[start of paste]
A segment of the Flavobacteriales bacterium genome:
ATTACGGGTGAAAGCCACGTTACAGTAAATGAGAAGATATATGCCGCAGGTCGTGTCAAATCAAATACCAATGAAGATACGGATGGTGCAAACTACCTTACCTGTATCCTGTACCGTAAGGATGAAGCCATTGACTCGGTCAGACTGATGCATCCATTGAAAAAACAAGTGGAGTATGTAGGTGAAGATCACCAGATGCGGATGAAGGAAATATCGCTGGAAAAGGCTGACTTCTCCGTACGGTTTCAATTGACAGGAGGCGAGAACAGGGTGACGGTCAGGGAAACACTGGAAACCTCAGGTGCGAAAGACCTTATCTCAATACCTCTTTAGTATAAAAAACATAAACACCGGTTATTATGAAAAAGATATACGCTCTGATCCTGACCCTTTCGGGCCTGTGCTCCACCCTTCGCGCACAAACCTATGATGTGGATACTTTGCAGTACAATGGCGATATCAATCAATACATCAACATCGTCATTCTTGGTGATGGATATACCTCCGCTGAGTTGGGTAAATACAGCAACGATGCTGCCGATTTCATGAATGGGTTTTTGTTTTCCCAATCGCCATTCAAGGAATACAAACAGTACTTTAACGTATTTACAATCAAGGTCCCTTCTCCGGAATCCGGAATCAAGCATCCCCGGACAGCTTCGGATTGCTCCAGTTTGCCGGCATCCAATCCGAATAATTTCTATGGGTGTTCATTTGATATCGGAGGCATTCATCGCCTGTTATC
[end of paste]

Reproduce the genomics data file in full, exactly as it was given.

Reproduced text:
A segment of the Flavobacteriales bacterium genome:
ATTACGGGTGAAAGCCACGTTACAGTAAATGAGAAGATATATGCCGCAGGTCGTGTCAAATCAAATACCAATGAAGATACGGATGGTGCAAACTACCTTACCTGTATCCTGTACCGTAAGGATGAAGCCATTGACTCGGTCAGACTGATGCATCCATTGAAAAAACAAGTGGAGTATGTAGGTGAAGATCACCAGATGCGGATGAAGGAAATATCGCTGGAAAAGGCTGACTTCTCCGTACGGTTTCAATTGACAGGAGGCGAGAACAGGGTGACGGTCAGGGAAACACTGGAAACCTCAGGTGCGAAAGACCTTATCTCAATACCTCTTTAGTATAAAAAACATAAACACCGGTTATTATGAAAAAGATATACGCTCTGATCCTGACCCTTTCGGGCCTGTGCTCCACCCTTCGCGCACAAACCTATGATGTGGATACTTTGCAGTACAATGGCGATATCAATCAATACATCAACATCGTCATTCTTGGTGATGGATATACCTCCGCTGAGTTGGGTAAATACAGCAACGATGCTGCCGATTTCATGAATGGGTTTTTGTTTTCCCAATCGCCATTCAAGGAATACAAACAGTACTTTAACGTATTTACAATCAAGGTCCCTTCTCCGGAATCCGGAATCAAGCATCCCCGGACAGCTTCGGATTGCTCCAGTTTGCCGGCATCCAATCCGAATAATTTCTATGGGTGTTCATTTGATATCGGAGGCATTCATCGCCTGTTATC